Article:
EDITORIAL

Brain, Drugs, and Society

Science  24 Jan 1997:
Vol. 275, Issue 5299, pp. 459
DOI: 10.1126/science.275.5299.459

Summary

It was at a symposium on the cognitive neuroscience of drug abuse that the idea came to me: Scientists need to speak out about the total problem of drug use. Excitement was in the air at this meeting; the National Institute on Drug Abuse (NIDA) had finally acknowledged that cognition—a person's beliefs and goals—plays a role in drug abuse. NIDA announced that it would now fund research in this area. That was the good news; the bad news was that Uncle Sam was only offering $1.5 million for the enterprise.

Until now, drug abuse research has been dominated by simple behavioral models that use outmoded theories of reinforcement to explain drug addiction, such as the mistaken notion that users stay addicted because drugs provide an intermittent schedule of reward. Neuroscience took up such ideas, and the field largely became locked into the view that if it could be determined exactly what neurotransmitter responds to what drug, the drug addiction problem would be solved. NIDA now seems to have recognized that these ideas have only limited utility and has invited cognitive neuroscientists to participate in the hunt for a deeper understanding of drug abuse.

The importance of cognition is illustrated by the fact that the overall pattern of U.S. drug use has remained constant for years. Although many people experience drugs, only a small number become addicted. Specifically, about 70 percent of Americans have tried illicit drugs, but less than 20 percent have used an illicit drug in the past year and only a few percent have done so in the past month. It is also relevant that drug use drops dramatically with age; past age 35, the casual use of illegal drugs virtually ceases. All of these facts suggest that simple learning and reinforcement concepts do not explain the drug experience. Cognition is central to the pattern. Education, alternative choices, and competing temptations all play a role in determining whether the user is seeking occasional reinforcement from drugs or heading for chronic use. The mere taking of drugs, even on a casual basis, does not mean that the user is on the slippery slope to doom; most people eventually walk away from the hedonistic pleasures of illicit drugs.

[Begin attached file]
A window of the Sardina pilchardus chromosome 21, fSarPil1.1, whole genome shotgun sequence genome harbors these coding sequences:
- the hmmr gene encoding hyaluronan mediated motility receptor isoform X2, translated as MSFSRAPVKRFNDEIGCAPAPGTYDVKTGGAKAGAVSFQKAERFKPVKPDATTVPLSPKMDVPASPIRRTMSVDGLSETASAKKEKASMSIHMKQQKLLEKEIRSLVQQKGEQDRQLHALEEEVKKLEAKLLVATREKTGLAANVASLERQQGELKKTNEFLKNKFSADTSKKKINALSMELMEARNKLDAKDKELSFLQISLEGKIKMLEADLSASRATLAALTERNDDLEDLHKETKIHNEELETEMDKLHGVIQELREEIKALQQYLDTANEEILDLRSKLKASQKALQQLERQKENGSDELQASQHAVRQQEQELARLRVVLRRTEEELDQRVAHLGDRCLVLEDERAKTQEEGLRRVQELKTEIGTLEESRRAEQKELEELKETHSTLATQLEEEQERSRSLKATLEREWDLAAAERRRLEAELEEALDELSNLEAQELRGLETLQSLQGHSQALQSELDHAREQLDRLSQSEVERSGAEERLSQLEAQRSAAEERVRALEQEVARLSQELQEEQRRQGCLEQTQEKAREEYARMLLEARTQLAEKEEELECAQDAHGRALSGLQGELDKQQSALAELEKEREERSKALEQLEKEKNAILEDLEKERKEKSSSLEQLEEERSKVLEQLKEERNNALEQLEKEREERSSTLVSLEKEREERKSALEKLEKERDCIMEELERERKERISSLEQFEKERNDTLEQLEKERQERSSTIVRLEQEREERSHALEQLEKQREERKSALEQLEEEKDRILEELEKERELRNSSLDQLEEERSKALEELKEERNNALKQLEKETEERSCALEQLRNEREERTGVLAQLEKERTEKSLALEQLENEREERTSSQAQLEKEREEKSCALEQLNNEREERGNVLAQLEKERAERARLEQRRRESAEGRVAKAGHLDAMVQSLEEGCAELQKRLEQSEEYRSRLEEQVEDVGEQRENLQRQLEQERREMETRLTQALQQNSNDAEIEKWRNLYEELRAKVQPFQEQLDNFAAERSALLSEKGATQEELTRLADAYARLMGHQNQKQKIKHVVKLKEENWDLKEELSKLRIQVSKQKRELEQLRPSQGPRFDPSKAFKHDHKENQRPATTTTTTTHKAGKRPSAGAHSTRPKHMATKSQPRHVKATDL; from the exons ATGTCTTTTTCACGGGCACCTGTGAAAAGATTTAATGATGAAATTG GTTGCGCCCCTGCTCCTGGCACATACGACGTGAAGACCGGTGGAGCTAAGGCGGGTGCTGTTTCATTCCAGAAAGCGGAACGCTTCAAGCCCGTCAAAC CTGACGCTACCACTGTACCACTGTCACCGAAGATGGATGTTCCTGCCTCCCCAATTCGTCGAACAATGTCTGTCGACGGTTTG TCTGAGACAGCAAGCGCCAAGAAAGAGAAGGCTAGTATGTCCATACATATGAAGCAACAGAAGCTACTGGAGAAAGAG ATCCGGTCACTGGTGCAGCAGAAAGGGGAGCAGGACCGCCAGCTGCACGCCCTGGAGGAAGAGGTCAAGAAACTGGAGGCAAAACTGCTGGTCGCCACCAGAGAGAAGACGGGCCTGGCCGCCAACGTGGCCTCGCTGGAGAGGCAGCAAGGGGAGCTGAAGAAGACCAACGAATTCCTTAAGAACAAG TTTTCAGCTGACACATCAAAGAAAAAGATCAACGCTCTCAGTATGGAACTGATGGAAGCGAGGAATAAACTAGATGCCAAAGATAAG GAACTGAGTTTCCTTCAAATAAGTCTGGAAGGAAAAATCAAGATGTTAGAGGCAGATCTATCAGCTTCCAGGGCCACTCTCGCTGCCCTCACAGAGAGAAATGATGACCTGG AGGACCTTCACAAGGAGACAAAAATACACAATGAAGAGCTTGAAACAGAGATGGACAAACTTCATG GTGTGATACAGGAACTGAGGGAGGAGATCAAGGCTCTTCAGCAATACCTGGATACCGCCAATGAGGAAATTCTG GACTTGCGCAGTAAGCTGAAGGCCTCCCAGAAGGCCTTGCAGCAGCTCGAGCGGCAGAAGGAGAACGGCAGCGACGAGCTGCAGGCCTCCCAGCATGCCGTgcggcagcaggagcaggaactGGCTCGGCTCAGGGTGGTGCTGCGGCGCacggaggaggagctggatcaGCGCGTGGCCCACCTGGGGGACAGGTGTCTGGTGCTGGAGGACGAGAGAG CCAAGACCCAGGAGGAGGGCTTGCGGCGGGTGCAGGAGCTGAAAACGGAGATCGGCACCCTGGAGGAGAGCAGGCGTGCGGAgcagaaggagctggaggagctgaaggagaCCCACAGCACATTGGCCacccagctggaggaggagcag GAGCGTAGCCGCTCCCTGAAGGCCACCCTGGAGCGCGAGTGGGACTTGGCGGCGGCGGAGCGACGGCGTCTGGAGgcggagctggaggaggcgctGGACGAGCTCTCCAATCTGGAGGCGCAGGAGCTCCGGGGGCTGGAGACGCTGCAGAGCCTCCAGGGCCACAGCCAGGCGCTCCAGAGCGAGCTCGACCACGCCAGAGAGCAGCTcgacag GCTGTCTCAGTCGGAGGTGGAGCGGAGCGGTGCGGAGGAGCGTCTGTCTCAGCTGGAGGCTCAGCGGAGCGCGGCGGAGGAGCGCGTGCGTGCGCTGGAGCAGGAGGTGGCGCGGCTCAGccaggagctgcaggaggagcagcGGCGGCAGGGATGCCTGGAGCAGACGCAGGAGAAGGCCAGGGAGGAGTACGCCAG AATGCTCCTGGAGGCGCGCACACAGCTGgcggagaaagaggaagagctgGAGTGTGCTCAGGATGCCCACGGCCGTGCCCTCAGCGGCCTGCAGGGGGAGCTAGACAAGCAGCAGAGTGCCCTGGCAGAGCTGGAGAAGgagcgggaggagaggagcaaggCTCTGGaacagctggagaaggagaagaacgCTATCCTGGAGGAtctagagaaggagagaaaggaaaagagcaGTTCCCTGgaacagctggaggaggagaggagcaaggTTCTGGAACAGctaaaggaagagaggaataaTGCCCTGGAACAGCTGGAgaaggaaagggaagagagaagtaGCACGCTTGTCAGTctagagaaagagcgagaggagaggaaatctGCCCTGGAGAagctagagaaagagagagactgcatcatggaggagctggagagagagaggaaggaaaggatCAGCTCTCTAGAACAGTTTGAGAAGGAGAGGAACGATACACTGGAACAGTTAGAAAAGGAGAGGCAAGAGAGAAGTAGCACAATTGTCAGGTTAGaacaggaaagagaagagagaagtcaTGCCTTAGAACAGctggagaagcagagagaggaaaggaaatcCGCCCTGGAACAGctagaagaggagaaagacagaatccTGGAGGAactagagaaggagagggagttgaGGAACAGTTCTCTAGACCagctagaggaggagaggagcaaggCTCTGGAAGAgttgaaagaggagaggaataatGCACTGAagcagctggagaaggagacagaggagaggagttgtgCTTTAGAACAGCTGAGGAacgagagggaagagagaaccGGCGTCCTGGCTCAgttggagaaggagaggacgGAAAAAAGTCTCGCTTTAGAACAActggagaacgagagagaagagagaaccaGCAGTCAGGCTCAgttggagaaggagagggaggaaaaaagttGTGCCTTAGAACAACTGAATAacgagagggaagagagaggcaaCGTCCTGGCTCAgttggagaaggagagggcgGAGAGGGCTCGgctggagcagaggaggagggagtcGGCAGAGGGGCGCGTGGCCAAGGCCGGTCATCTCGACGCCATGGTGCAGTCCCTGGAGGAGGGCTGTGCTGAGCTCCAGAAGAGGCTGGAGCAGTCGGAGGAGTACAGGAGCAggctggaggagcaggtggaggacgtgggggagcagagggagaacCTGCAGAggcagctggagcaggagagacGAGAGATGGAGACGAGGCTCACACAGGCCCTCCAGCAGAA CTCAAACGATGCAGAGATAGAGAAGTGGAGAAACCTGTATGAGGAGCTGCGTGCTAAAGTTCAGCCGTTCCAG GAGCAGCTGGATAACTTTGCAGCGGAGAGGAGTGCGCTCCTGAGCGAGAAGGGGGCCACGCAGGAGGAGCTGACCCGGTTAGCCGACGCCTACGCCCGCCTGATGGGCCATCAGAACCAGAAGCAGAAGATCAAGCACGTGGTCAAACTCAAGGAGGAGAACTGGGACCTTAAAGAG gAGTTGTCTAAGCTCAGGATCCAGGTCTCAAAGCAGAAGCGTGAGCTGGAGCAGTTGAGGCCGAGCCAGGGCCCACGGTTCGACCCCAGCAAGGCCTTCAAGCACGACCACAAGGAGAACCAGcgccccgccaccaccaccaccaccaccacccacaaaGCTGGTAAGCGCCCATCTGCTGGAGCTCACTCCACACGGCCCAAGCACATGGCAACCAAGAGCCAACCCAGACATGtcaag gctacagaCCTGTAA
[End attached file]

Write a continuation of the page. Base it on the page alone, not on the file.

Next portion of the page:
At the same time, it is a challenge for cognitive neuroscience to understand why a significant number of people can't walk away from drug use. It is now clear that some people cannot stop taking drugs even after their body chemistry has been normalized after abstinence. They are easily set off and go back to destructive drug use. Some recidivists are mentally disturbed and are medicating themselves, and some may suffer from a genetic predisposition to drug use, but most recidivists have built up theories about why they do what they do. Fixing body chemistry does not fix these cognitive patterns and beliefs. Better understanding of this crucial cognitive component will take serious money. Enter politics.

When I was asked to walk the congressional halls for the Society for Neuroscience in an attempt to talk up more money for brain research, the staff people all said the same thing. In effect, “It's a closed system: If you want more research money, you tell us which program to take money from. Don't think the extra money comes from making one less gun; it comes from the domestic budget. What is it you want to cut?” There is an easy answer to this question in a rational world. Since 1982, the federal budget for drug control programs has gone from $650 million to over $13 billion. What has been the effect? Overall drug availability, purity, and cost have not changed, and the percentage of the population using drugs has remained largely constant, with variations here and there suggesting declines in use because of education. These programs have thus produced no measurable effect on the drug supply line. Does the U.S. government confiscate some drugs? Sure, but the supply is infinite and new sources pop up like tulips. Yet the government thinks it is newsworthy that $1.5 million will be applied to what is probably the central issue in human drug addiction. This is a silly amount.

I know where I would get the money for this research. Let NIDA have one of those drug control billions and you will see some real advances. It is time for scientists to talk back to the politicians. As they say, this is a no-brainer.

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